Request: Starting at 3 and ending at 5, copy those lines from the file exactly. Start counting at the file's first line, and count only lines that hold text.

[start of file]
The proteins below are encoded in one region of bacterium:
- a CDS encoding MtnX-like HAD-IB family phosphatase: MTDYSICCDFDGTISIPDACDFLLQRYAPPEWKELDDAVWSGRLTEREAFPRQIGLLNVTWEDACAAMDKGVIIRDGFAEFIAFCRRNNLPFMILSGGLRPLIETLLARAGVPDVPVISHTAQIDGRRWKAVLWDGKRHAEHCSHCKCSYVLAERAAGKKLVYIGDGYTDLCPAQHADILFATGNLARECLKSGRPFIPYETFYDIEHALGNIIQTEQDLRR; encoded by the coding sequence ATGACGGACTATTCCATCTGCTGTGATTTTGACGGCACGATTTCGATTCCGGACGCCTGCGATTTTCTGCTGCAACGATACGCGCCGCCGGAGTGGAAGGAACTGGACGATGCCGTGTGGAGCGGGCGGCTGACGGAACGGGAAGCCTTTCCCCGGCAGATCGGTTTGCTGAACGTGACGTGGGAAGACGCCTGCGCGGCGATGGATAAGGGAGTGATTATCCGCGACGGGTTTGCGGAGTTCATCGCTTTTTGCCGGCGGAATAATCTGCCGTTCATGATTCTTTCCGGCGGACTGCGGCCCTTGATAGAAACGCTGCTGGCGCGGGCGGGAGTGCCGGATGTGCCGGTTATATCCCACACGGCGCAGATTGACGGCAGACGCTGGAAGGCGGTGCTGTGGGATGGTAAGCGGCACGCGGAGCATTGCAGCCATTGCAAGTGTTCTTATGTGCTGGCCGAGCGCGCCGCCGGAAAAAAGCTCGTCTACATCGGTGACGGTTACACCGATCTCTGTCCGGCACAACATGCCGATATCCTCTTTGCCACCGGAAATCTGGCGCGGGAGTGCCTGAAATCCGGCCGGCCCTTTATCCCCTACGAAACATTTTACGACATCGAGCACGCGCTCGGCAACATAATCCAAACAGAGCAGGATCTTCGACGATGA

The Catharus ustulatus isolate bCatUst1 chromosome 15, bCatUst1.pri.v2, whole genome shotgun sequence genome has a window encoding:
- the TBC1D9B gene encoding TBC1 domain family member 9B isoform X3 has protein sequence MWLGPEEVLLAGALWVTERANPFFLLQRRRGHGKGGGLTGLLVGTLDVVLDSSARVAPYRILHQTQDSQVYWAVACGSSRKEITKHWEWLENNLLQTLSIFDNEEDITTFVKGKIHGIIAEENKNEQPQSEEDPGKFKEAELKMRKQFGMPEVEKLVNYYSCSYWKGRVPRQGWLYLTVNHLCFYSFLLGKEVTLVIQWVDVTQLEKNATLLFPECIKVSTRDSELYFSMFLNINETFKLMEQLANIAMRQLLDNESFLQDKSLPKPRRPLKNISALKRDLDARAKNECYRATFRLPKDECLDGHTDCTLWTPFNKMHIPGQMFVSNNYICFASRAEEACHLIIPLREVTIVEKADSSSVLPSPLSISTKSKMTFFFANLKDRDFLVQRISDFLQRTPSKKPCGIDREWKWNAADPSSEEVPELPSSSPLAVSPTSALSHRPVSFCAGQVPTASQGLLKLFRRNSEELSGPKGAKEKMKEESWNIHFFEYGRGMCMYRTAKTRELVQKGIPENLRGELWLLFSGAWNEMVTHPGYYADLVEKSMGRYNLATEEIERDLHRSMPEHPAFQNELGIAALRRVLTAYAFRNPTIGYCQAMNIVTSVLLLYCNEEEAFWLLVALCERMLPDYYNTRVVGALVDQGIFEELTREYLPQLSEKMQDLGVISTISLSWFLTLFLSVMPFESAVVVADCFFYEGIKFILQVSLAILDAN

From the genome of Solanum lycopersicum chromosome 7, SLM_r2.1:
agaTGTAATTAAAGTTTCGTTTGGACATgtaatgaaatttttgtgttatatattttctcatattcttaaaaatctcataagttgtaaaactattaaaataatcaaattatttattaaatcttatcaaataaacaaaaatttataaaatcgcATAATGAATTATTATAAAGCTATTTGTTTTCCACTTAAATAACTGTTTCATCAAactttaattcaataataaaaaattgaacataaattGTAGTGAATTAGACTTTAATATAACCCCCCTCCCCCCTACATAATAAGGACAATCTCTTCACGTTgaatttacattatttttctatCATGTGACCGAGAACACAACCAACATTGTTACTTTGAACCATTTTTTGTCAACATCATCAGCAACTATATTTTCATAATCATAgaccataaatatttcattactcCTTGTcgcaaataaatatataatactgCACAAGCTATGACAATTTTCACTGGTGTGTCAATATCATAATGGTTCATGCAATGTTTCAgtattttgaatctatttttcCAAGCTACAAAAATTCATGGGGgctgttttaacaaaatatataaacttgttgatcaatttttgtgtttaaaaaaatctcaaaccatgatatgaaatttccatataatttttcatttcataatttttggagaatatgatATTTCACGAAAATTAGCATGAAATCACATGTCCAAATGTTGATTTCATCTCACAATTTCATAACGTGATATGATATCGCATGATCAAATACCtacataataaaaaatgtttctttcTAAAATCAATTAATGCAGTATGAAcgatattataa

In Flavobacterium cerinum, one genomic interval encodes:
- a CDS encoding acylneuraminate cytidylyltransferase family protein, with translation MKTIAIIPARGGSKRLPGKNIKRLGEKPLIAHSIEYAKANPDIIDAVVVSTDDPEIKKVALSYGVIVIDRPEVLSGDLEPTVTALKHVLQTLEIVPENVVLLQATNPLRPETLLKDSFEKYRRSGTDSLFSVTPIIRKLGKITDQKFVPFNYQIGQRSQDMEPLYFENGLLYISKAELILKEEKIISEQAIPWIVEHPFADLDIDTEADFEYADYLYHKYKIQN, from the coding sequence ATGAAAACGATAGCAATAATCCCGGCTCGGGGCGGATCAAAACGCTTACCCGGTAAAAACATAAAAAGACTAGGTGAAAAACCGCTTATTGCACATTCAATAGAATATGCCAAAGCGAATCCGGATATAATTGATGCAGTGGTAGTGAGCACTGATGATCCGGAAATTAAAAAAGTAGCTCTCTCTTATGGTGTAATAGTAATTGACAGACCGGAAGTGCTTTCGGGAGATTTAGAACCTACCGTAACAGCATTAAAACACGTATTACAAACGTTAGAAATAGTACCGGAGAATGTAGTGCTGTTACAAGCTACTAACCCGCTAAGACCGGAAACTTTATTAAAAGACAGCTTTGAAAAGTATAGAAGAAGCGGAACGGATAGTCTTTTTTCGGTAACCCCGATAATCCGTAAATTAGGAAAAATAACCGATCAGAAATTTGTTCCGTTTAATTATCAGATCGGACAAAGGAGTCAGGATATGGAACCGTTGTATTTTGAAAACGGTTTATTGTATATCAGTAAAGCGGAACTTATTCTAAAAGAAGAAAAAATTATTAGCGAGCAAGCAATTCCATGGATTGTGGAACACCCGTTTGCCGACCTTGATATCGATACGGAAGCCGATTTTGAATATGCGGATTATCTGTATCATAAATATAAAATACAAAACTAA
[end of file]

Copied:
The Catharus ustulatus isolate bCatUst1 chromosome 15, bCatUst1.pri.v2, whole genome shotgun sequence genome has a window encoding:
- the TBC1D9B gene encoding TBC1 domain family member 9B isoform X3 has protein sequence MWLGPEEVLLAGALWVTERANPFFLLQRRRGHGKGGGLTGLLVGTLDVVLDSSARVAPYRILHQTQDSQVYWAVACGSSRKEITKHWEWLENNLLQTLSIFDNEEDITTFVKGKIHGIIAEENKNEQPQSEEDPGKFKEAELKMRKQFGMPEVEKLVNYYSCSYWKGRVPRQGWLYLTVNHLCFYSFLLGKEVTLVIQWVDVTQLEKNATLLFPECIKVSTRDSELYFSMFLNINETFKLMEQLANIAMRQLLDNESFLQDKSLPKPRRPLKNISALKRDLDARAKNECYRATFRLPKDECLDGHTDCTLWTPFNKMHIPGQMFVSNNYICFASRAEEACHLIIPLREVTIVEKADSSSVLPSPLSISTKSKMTFFFANLKDRDFLVQRISDFLQRTPSKKPCGIDREWKWNAADPSSEEVPELPSSSPLAVSPTSALSHRPVSFCAGQVPTASQGLLKLFRRNSEELSGPKGAKEKMKEESWNIHFFEYGRGMCMYRTAKTRELVQKGIPENLRGELWLLFSGAWNEMVTHPGYYADLVEKSMGRYNLATEEIERDLHRSMPEHPAFQNELGIAALRRVLTAYAFRNPTIGYCQAMNIVTSVLLLYCNEEEAFWLLVALCERMLPDYYNTRVVGALVDQGIFEELTREYLPQLSEKMQDLGVISTISLSWFLTLFLSVMPFESAVVVADCFFYEGIKFILQVSLAILDAN

From the genome of Solanum lycopersicum chromosome 7, SLM_r2.1: